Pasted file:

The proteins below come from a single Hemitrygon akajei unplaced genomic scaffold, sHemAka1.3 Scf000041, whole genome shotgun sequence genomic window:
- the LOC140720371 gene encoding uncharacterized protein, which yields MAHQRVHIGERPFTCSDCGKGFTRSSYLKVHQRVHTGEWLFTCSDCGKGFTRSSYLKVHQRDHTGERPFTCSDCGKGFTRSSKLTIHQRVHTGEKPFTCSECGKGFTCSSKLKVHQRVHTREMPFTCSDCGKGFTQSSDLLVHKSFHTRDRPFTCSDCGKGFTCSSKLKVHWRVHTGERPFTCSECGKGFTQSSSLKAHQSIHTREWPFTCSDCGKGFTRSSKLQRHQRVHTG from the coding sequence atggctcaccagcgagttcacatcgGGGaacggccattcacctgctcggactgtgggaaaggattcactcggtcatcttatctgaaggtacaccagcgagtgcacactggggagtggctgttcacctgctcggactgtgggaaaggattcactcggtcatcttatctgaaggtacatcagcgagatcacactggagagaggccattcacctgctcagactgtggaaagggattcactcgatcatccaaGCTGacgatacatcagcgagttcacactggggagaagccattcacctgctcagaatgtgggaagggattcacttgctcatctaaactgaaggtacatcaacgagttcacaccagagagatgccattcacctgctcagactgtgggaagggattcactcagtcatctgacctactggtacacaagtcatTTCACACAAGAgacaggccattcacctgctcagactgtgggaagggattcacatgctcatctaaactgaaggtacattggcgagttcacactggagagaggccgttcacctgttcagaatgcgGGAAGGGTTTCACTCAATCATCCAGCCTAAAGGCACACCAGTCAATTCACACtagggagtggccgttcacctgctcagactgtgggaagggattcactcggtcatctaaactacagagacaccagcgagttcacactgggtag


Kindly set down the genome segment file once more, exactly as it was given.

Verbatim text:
The proteins below come from a single Hemitrygon akajei unplaced genomic scaffold, sHemAka1.3 Scf000041, whole genome shotgun sequence genomic window:
- the LOC140720371 gene encoding uncharacterized protein, which yields MAHQRVHIGERPFTCSDCGKGFTRSSYLKVHQRVHTGEWLFTCSDCGKGFTRSSYLKVHQRDHTGERPFTCSDCGKGFTRSSKLTIHQRVHTGEKPFTCSECGKGFTCSSKLKVHQRVHTREMPFTCSDCGKGFTQSSDLLVHKSFHTRDRPFTCSDCGKGFTCSSKLKVHWRVHTGERPFTCSECGKGFTQSSSLKAHQSIHTREWPFTCSDCGKGFTRSSKLQRHQRVHTG from the coding sequence atggctcaccagcgagttcacatcgGGGaacggccattcacctgctcggactgtgggaaaggattcactcggtcatcttatctgaaggtacaccagcgagtgcacactggggagtggctgttcacctgctcggactgtgggaaaggattcactcggtcatcttatctgaaggtacatcagcgagatcacactggagagaggccattcacctgctcagactgtggaaagggattcactcgatcatccaaGCTGacgatacatcagcgagttcacactggggagaagccattcacctgctcagaatgtgggaagggattcacttgctcatctaaactgaaggtacatcaacgagttcacaccagagagatgccattcacctgctcagactgtgggaagggattcactcagtcatctgacctactggtacacaagtcatTTCACACAAGAgacaggccattcacctgctcagactgtgggaagggattcacatgctcatctaaactgaaggtacattggcgagttcacactggagagaggccgttcacctgttcagaatgcgGGAAGGGTTTCACTCAATCATCCAGCCTAAAGGCACACCAGTCAATTCACACtagggagtggccgttcacctgctcagactgtgggaagggattcactcggtcatctaaactacagagacaccagcgagttcacactgggtag